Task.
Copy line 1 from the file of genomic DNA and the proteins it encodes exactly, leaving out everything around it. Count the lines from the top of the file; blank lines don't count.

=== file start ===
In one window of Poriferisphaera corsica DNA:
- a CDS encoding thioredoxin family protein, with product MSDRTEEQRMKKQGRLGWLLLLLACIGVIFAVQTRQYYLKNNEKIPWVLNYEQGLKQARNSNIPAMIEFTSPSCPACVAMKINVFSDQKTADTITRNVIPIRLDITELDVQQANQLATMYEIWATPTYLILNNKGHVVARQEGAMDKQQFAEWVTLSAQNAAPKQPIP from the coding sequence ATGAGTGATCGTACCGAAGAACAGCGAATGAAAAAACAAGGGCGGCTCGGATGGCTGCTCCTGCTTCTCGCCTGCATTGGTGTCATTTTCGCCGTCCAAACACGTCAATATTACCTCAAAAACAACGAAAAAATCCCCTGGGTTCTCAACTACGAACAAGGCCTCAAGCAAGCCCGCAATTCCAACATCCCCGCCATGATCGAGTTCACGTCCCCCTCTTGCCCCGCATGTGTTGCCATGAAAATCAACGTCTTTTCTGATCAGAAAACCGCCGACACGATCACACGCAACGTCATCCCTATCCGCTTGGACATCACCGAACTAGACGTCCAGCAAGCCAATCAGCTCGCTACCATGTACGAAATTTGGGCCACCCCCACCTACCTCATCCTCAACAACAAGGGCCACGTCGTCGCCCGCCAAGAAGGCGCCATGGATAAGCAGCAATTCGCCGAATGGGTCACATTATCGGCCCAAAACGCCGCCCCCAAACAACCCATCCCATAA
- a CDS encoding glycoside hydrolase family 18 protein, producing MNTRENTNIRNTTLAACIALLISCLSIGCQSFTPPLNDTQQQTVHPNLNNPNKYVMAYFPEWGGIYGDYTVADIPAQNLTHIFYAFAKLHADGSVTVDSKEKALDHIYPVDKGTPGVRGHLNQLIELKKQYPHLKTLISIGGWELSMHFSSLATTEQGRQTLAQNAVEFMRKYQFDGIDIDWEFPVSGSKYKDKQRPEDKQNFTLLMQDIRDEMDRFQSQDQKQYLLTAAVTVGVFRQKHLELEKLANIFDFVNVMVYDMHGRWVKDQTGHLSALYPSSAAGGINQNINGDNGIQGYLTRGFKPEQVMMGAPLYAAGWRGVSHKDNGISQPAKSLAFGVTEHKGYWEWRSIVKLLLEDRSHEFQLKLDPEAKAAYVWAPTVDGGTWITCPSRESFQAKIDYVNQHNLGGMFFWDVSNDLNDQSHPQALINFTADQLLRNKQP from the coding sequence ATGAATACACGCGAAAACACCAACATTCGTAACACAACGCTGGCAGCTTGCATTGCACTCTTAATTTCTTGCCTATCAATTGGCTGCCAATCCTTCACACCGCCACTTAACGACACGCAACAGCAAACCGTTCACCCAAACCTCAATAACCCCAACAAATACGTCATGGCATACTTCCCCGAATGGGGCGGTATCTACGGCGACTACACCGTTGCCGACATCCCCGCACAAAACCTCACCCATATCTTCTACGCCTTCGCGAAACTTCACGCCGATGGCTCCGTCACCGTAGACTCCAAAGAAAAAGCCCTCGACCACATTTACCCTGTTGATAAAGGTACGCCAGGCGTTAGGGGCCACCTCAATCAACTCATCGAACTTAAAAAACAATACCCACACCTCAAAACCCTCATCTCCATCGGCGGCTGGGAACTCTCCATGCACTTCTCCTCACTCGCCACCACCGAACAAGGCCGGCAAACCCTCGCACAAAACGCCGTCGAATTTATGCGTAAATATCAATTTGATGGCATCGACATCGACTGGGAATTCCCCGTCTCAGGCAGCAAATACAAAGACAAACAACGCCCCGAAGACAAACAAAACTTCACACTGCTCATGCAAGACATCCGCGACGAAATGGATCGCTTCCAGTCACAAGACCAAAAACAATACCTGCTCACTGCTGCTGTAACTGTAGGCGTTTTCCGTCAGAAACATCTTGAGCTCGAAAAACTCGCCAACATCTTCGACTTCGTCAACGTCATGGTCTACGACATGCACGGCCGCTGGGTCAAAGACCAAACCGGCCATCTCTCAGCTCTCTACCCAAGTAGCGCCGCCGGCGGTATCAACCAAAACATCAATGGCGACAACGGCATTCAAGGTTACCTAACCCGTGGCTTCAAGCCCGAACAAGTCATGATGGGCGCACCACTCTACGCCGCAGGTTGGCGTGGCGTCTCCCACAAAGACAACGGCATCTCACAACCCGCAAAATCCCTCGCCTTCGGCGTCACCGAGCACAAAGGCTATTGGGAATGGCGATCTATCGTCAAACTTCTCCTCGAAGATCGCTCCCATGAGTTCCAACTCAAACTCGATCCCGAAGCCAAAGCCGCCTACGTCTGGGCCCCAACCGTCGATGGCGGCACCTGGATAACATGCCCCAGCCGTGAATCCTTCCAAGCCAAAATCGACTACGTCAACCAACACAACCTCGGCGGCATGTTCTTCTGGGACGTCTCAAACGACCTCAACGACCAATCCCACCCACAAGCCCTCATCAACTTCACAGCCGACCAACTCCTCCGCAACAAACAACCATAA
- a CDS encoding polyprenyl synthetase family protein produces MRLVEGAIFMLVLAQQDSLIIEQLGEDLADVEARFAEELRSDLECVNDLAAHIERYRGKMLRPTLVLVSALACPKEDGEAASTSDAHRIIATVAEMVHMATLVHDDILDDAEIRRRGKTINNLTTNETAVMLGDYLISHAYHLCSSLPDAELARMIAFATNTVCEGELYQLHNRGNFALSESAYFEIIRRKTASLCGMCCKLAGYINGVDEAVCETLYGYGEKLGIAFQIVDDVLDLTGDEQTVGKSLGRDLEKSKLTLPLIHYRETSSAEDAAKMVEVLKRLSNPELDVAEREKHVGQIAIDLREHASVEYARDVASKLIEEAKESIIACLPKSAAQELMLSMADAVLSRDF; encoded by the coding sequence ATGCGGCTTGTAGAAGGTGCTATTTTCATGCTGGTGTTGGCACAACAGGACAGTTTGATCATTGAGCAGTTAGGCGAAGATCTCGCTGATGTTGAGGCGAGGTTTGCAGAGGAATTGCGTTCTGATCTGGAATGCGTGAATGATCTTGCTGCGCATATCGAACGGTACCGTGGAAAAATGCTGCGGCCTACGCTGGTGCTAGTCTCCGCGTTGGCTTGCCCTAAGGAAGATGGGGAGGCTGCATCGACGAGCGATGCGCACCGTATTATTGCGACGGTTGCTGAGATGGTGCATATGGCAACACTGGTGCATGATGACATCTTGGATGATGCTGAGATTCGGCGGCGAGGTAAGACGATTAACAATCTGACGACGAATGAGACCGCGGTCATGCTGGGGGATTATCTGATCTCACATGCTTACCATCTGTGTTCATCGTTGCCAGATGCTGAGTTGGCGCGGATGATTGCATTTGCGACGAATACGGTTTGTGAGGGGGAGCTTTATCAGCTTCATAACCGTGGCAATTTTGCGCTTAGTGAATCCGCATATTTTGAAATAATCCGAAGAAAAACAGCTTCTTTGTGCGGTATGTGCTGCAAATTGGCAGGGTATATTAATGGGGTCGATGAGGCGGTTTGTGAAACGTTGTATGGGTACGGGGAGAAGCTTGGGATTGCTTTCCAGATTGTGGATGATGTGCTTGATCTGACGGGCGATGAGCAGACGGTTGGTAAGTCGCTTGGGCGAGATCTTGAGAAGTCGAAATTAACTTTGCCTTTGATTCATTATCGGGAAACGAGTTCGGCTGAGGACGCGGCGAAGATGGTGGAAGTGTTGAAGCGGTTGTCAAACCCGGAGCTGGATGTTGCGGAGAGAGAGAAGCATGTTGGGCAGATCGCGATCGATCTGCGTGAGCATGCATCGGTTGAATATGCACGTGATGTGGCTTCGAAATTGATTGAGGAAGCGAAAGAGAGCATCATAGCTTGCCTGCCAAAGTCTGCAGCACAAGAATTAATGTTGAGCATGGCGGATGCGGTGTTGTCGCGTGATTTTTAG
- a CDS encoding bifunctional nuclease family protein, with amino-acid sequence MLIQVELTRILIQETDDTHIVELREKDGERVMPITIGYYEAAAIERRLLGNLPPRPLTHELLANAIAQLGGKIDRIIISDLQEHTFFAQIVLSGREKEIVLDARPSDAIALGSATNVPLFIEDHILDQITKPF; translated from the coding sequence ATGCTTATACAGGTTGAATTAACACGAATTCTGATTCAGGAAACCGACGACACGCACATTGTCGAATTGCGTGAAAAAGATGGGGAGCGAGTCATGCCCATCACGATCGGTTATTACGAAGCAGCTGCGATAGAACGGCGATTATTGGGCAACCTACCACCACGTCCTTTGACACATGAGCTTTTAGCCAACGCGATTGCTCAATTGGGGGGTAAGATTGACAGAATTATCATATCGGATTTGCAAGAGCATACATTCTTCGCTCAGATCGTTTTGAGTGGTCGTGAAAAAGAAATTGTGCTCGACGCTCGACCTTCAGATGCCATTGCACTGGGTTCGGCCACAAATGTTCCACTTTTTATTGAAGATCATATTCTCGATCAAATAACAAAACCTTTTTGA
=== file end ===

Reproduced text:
In one window of Poriferisphaera corsica DNA: